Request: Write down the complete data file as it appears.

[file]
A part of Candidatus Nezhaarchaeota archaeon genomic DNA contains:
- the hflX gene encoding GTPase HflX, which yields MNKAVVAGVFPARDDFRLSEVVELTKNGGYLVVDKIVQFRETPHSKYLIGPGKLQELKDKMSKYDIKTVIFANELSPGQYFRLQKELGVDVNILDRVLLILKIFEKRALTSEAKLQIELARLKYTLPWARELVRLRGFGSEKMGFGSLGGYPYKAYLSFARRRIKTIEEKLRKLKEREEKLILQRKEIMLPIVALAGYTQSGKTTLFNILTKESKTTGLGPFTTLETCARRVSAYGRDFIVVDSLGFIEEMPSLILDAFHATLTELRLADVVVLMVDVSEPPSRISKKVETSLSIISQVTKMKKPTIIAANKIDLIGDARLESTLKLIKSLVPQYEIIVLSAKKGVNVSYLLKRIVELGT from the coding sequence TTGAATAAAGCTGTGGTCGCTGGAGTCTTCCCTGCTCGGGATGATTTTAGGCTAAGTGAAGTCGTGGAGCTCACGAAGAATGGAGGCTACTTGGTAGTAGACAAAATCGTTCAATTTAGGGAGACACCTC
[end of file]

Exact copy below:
A part of Candidatus Nezhaarchaeota archaeon genomic DNA contains:
- the hflX gene encoding GTPase HflX, which yields MNKAVVAGVFPARDDFRLSEVVELTKNGGYLVVDKIVQFRETPHSKYLIGPGKLQELKDKMSKYDIKTVIFANELSPGQYFRLQKELGVDVNILDRVLLILKIFEKRALTSEAKLQIELARLKYTLPWARELVRLRGFGSEKMGFGSLGGYPYKAYLSFARRRIKTIEEKLRKLKEREEKLILQRKEIMLPIVALAGYTQSGKTTLFNILTKESKTTGLGPFTTLETCARRVSAYGRDFIVVDSLGFIEEMPSLILDAFHATLTELRLADVVVLMVDVSEPPSRISKKVETSLSIISQVTKMKKPTIIAANKIDLIGDARLESTLKLIKSLVPQYEIIVLSAKKGVNVSYLLKRIVELGT from the coding sequence TTGAATAAAGCTGTGGTCGCTGGAGTCTTCCCTGCTCGGGATGATTTTAGGCTAAGTGAAGTCGTGGAGCTCACGAAGAATGGAGGCTACTTGGTAGTAGACAAAATCGTTCAATTTAGGGAGACACCTC